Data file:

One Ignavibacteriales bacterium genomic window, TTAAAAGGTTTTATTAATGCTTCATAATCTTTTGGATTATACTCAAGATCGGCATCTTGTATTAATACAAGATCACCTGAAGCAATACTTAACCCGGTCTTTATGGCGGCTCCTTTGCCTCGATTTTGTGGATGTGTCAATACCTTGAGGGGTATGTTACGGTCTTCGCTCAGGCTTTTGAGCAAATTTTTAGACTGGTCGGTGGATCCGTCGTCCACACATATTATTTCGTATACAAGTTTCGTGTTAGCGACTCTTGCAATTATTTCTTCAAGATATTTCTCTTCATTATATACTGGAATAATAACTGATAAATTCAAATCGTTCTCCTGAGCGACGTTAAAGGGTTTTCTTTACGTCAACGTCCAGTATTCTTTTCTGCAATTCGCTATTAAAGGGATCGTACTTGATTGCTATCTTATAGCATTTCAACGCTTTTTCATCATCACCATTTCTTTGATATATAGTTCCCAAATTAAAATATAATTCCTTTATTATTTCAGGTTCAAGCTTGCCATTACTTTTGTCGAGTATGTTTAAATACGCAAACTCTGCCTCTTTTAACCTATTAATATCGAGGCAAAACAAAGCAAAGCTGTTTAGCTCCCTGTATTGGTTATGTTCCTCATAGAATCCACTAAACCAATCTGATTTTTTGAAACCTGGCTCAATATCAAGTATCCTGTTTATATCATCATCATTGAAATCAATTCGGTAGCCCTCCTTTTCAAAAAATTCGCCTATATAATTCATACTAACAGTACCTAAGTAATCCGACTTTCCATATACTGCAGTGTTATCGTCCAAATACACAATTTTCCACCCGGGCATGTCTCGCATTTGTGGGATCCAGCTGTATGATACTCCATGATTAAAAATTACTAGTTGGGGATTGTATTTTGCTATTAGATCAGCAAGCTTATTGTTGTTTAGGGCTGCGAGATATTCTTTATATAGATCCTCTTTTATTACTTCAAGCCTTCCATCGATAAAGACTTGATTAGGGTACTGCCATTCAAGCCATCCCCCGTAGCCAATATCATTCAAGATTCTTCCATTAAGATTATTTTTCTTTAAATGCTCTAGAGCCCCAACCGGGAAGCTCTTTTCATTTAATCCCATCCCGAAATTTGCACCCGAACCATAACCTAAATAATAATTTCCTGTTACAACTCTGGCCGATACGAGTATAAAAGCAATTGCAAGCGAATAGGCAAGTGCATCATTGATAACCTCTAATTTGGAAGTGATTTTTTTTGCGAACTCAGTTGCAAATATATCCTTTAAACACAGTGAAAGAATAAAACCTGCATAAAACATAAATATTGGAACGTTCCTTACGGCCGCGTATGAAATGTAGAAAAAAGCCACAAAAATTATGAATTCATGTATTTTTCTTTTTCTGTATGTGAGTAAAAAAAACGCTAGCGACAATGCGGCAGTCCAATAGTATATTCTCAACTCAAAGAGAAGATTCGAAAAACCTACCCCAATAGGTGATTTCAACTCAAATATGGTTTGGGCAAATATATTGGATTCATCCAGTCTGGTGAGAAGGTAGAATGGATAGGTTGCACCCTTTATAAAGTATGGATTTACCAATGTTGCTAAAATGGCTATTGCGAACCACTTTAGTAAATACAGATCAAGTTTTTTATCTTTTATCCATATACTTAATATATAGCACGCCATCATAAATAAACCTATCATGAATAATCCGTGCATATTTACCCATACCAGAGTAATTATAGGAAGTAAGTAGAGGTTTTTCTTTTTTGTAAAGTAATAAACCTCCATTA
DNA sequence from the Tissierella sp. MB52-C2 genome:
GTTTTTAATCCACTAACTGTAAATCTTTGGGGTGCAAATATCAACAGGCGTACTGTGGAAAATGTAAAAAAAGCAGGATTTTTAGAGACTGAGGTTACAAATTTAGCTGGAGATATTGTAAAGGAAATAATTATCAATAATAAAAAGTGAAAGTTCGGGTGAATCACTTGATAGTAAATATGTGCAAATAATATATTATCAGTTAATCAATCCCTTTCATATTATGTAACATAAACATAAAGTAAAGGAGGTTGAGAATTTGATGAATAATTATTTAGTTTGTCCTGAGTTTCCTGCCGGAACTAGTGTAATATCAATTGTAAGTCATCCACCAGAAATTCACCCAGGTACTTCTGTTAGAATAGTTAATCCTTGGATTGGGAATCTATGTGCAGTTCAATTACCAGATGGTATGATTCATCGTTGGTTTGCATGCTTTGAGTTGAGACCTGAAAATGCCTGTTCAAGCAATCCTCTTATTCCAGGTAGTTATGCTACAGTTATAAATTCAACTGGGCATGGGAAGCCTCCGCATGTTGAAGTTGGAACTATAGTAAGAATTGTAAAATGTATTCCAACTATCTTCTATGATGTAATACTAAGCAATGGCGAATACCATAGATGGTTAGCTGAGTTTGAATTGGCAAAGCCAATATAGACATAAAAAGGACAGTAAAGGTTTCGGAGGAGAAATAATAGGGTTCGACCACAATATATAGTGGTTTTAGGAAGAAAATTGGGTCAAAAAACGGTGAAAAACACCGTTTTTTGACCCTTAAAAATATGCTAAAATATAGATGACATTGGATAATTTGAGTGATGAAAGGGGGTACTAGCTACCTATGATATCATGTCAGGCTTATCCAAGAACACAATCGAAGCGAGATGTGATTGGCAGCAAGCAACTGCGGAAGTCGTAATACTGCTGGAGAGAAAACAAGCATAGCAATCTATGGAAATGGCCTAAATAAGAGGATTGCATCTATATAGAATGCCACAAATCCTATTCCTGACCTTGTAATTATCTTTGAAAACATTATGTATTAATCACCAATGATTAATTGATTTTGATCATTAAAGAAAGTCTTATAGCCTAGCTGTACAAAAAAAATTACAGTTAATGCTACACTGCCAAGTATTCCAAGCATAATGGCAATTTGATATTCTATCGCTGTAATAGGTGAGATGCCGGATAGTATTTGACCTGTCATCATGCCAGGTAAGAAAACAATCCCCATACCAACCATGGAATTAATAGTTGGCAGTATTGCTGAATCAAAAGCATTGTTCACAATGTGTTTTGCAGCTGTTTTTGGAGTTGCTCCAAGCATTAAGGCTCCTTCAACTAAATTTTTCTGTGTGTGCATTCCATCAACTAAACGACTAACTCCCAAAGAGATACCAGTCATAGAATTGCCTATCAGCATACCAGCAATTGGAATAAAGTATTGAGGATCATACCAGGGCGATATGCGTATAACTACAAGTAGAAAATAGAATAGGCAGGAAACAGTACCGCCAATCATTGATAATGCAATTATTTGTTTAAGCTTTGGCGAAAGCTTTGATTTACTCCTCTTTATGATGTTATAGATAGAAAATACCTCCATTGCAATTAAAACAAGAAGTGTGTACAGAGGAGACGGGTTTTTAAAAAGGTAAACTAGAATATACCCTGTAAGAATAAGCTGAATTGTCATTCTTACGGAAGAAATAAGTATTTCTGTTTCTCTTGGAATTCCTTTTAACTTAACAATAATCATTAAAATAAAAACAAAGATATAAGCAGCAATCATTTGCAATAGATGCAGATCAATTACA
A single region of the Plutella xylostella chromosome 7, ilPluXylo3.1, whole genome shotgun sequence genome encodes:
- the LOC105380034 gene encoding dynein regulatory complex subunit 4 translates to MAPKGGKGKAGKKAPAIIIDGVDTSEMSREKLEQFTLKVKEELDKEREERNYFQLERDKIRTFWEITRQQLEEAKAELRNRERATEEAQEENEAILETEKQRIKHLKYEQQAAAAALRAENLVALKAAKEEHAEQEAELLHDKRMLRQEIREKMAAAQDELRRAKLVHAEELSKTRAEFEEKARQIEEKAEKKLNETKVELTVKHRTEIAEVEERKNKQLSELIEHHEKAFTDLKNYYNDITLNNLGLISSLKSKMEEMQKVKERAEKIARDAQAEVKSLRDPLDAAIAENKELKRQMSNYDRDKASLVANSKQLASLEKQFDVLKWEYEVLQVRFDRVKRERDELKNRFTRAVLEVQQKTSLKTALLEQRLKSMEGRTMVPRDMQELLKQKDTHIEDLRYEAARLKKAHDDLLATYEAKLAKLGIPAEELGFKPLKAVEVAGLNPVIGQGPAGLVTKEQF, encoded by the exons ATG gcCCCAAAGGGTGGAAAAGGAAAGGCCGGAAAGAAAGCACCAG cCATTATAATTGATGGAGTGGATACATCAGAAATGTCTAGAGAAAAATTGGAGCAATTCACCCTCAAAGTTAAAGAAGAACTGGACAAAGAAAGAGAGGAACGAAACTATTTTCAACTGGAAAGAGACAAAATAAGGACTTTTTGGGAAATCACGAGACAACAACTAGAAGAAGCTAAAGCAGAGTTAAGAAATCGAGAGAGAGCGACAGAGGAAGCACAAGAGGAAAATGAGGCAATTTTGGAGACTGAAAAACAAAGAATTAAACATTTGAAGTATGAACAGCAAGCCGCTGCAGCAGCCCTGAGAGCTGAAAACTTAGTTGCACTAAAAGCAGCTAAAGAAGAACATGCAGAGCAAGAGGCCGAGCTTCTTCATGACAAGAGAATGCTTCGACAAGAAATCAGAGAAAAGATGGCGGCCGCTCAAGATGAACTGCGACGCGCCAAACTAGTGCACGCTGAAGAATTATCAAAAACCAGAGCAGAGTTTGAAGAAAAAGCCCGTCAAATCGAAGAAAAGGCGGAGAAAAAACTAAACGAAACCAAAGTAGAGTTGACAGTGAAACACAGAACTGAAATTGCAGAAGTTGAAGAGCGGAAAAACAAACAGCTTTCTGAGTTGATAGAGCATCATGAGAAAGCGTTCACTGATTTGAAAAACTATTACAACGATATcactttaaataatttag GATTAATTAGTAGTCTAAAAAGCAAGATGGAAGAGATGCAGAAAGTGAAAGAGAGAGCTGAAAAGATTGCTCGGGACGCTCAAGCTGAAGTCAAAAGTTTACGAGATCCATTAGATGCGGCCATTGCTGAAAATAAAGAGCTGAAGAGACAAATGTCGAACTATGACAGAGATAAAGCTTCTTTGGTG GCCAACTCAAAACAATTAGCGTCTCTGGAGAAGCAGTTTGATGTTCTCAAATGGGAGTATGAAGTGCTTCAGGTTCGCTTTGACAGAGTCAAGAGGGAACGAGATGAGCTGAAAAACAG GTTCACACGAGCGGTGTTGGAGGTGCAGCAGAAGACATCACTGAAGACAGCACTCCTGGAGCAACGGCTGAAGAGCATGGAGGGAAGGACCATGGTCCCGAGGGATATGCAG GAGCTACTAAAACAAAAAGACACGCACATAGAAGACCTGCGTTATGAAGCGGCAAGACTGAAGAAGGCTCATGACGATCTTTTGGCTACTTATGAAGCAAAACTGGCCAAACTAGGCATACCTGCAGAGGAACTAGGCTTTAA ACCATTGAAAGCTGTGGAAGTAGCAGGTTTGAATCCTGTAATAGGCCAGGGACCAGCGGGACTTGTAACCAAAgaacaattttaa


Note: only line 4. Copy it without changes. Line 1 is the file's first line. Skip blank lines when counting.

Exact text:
A single region of the Plutella xylostella chromosome 7, ilPluXylo3.1, whole genome shotgun sequence genome encodes: